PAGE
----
In our latest beat construction tutorial we focus on a rough, dirty house beat inspired by the likes of Levon Vincent, Anthony Naples and Huerco S.
Beat Dissected is a regular series in which we deconstruct drum patterns, showing you how to recreate them in any DAW. Just copy our grid in your own software to recreate the loop.
Here’s the beat we’re building today:
To download the samples for this beat, click here. The samples are provided on a completely royalty-free basis. They may not be sold or given away, either in whole or in part.
SoundsMix of organic drum sounds and treated samples
Start with a straight four-to-the-floor kick. We’ve gone for a hybrid sound built from a 909 sample layered with an acoustic hit to give a mixture of low-end weight and mid-range punch. Although kick drums are rarely treated to reverb, this beat demands it. The secret is in how the reverb tail is sculpted. Ensure you cut the lows from the reverb return to avoid clogging up the bottom end of the mix. Adjust the decay of the tail so that it just bleeds into the next kick hit – the exact time will depend on the tempo of your track. (Click the images to enlarge.)
The tom hits work with the kick to add a subtle bounce to the beat. In terms of the sound itself, we don’t want anything too imposing; we’ve gone for a sample of a live tom which we’ve then bitcrushed and EQd heavily to narrow the frequency range it sits in. Note the velocity variations that help give the groove its momentum, with the hit just after the first kick of each bar delivering a barely audible ghost hit. Note also how low this tom part is mixed, taking a back seat to the other percussive elements that are to be added.
Next up are two organic shaker parts, one slightly higher in pitch and significantly higher in volume to the other. Choose a sample that has enough decay to fill the spaces in the beat and one that has both mid-range body and a certain amount of old-school grit (if it’s sounding a bit too ‘nice’, then try passing the sample through a subtle saturation or tape plugin). Note the tuning of the shaker lines in relation to the tom; tweak the tuning of all three until there’s an effective tonal interplay between the parts. Finally, send a little signal from each shaker to the same reverb used on the kick.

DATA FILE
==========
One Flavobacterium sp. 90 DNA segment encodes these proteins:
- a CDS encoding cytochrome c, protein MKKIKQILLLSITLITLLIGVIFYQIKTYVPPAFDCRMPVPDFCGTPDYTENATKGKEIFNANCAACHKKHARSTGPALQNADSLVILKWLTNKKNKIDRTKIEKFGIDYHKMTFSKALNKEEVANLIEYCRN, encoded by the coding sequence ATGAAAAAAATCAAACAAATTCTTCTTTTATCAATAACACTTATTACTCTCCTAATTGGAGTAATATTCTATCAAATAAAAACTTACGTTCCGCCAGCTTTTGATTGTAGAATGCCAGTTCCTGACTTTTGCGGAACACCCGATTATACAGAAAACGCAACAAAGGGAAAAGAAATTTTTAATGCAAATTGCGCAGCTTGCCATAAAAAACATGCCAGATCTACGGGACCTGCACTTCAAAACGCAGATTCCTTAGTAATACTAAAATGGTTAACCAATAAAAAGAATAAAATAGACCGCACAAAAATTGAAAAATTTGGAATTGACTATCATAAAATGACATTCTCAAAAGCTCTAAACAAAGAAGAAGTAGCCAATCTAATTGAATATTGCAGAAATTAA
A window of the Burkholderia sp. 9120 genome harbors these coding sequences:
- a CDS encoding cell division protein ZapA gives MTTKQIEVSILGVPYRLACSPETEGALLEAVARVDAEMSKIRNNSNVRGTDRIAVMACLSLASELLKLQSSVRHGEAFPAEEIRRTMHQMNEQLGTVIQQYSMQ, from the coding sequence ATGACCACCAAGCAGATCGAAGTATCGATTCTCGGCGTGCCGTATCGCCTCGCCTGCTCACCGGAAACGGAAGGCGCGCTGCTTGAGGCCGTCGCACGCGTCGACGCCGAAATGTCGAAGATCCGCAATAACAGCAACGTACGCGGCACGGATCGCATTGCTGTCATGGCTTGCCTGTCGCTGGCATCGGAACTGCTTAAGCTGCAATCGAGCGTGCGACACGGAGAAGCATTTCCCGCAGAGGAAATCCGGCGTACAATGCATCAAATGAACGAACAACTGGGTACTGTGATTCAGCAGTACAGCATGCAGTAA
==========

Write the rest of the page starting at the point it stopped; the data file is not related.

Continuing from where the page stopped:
Yet more reverb is introduced with the claps and a tambourine line. The tambouring mirrors some of the clap hits to add a little extra high-end punch. Again, note the different velocity levels of the clap hits, essential for adding life to the part. Also note how some of the claps are triggered very slightly before the beat, adding interest and a touch of wonkiness to the groove. It’s worth pointing out too that the clap ‘fill’ doesn’t have to be included in every other bar; you can choose to roll it out only for transitions or turnarounds at the end of sections. The reverb used on the clap and tambourine is different to the snare one: a longer tailed plate that fills in the gaps between hits.
The high-end is comprehensively filled out with a hi-hat line and a layered tambourine/shaker. The former plays selectively to energise certain parts of the beat, while the latter plays 16ths. Applying swing to the tambourine/shaker part will have a major impact on the feel of the beat, so experiment carefully to find the setting which works best. The changes in velocity across both lines are paramount; it may be time-consuming to tweak every hit but it pays dividends in terms of the final result. A little reverb on these last two sounds helps tie everything together.
To download the samples for this beat, click here.
If you enjoyed this tutorial you might find our book ‘The Secrets of Dance Music Production’ a helpful resource for similar tutorials.